One Small Thing: Katherine Webb

One small thing that is helping me through lockdown is this little bronze stag, who — for no good reason — has been given the name Hector.

I bought Hector last May, from the antiques market at L’Isle-sur-la-Sorgue, in Provence, France. It was a special trip. My parents always took my sister and me on holiday to France when we were little. We camped or stayed in small gîtes, were amazed by the scenery, and learnt the joys of fresh pain au chocolats, French cheeses, and steak frîtes in roadside cafés. They were such happy holidays.

My beloved dad is now eighty-three, and has been unwell with a blood cancer for some years. During one particularly grim spell in hospital in 2018, he told me sadly that he supposed he’d never get to go to France again — his favourite place on earth. Nonsense, I said, of course we’d go again. We’d all go together, like we used to. Of course, it was just luck that he was well enough when the time came, and the logistics of travel with somebody so frail are a certainly a challenge. But my sister flew over from Australia, and we did indeed all go together for a week in sunny Provence, this time last year.

It poured. I mean, it really poured with rain, and it was chilly to boot. Dad had a health scare early in the week, and we hovered anxiously, wondering if we’d have to airlift him home. Thankfully, he rallied. We were all desperately trying to retain a feeling of fun the day we went to L’Isle-sur-la-Sorgue. I’d cajoled everybody into it — the antiques market there is world famous, and I’d always wanted to go. I really love rummaging through old junk! So we all went, and it poured and was cold, and it took us an hour to park, and half the stalls were covered, and the cafés were all full, and we kept getting jabbed by the umbrellas of other determined tourists…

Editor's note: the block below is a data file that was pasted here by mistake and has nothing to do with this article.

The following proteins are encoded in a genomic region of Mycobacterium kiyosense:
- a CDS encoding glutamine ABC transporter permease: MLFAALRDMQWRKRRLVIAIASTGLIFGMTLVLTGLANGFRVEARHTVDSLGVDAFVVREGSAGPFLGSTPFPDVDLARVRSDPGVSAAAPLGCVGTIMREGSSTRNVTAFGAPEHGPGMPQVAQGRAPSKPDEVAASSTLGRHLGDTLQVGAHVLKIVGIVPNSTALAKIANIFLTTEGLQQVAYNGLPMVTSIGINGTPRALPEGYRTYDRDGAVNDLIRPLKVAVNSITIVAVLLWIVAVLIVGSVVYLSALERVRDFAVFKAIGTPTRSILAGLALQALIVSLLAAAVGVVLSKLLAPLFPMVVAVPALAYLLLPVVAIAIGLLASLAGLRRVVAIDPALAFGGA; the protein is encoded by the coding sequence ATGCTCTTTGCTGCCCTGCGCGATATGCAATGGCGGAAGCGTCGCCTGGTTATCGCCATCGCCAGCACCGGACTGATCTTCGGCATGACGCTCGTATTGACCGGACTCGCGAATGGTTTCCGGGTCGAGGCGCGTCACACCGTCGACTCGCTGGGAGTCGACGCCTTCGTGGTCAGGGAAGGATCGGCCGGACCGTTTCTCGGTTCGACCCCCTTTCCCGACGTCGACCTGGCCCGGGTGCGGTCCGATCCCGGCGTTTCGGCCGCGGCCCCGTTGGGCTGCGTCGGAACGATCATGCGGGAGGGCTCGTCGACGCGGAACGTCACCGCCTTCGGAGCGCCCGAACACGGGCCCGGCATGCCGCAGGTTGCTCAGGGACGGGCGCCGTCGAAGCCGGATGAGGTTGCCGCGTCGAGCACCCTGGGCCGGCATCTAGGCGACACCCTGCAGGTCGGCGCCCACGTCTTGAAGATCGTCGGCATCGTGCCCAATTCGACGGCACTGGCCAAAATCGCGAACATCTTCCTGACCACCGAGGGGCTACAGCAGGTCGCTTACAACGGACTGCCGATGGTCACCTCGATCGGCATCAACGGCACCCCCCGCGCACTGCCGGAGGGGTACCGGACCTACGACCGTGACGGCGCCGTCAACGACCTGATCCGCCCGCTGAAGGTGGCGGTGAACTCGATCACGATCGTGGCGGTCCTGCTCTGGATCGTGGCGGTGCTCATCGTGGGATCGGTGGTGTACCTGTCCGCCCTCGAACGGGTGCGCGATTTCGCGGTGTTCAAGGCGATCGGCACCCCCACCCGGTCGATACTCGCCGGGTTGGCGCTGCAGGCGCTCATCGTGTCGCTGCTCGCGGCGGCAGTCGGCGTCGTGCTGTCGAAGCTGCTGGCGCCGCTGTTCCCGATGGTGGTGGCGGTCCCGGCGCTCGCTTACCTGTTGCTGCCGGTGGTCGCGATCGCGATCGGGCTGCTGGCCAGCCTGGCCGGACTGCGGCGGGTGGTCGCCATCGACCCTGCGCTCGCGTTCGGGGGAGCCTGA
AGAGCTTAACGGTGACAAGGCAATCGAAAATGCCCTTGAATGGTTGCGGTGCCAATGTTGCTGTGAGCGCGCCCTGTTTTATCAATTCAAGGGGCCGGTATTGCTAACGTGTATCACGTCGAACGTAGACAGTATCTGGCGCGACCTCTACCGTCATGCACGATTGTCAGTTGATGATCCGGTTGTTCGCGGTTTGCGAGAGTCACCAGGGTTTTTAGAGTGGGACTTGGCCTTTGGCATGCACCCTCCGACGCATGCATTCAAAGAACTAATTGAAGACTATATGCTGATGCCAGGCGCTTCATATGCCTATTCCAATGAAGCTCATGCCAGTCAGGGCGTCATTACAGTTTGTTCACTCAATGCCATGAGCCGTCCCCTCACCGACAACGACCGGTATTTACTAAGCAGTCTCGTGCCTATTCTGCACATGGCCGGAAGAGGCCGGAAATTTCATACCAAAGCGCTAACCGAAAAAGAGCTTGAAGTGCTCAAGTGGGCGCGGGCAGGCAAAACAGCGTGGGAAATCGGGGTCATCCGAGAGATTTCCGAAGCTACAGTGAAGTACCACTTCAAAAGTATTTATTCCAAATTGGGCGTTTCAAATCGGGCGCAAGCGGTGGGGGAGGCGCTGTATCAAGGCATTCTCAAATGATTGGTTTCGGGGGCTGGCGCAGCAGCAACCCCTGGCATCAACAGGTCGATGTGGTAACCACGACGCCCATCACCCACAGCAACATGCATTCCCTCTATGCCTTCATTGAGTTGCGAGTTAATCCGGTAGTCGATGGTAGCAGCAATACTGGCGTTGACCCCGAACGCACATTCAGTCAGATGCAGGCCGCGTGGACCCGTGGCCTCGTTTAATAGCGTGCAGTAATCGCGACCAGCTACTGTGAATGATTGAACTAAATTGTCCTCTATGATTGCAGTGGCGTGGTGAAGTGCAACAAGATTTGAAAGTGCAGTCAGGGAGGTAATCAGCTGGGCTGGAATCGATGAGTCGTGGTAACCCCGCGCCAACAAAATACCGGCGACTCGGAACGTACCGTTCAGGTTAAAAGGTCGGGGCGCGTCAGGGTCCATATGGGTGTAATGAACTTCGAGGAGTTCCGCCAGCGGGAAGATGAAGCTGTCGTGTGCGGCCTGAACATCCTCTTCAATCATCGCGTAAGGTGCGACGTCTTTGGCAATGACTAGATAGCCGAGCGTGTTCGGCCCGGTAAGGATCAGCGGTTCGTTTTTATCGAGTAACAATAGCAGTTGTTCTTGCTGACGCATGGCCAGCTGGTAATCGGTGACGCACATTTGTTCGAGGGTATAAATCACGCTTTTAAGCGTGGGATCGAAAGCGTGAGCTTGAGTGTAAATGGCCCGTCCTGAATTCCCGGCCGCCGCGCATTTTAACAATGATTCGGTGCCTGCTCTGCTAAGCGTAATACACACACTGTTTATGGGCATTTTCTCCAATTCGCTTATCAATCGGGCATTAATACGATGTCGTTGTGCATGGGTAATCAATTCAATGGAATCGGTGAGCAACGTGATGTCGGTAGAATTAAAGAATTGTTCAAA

It wasn’t quite what I’d had in mind. But then we did find some space in a café where Dad could rest, and my sister, Mum and my long-suffering other half (who is not interested in old junk) could dry out. And I scooted off for a final look around the stalls before we gave up. I was determined to find something to buy so that the outing wouldn’t be a complete bust, but everything was so expensive, or else too big to fit in a suitcase. And then I spotted Hector. Not a stuck-up bronze stag, nor a magnificent one, but a small, naïve, pot-bellied one. My sister says that he reminds her of Donkey from Shrek. It was love at first sight, and, somehow, making that small purchase completely made my day.

And then, miraculously, the sun shone for the final few days of our week. We sat outside in cafés for hours. We had breakfast outside. We ate dinner outside. We heard a nightingale, and saw eagles. It was the Provence we all remembered from years ago. Now, when we’re stuck in lockdown and I’m not allowed to visit my parents, however precious the time we have left with my dad might be, and I can’t quite imagine being allowed to travel again, or anything ever being quite the same again, Hector reminds me that you just never know. When I promised my dad we’d all go to France again, he didn’t believe me and neither did I, really. But we went, and I’m so glad we did. Sometimes things do work out the way you long for them to work out. And that’s a happy thought for lockdown!

You can find out more about Katherine's work here. The Disappearance is available from Waterstones and Amazon.

Stay well, stay safe, stay home.


  1. Sentiment is a priceless currency which we gladly spend for the few moments in which we freely choose to tether ourselves to a memory and, for once, have some semblance of sanctity in the fraught and frail landscape of memory.


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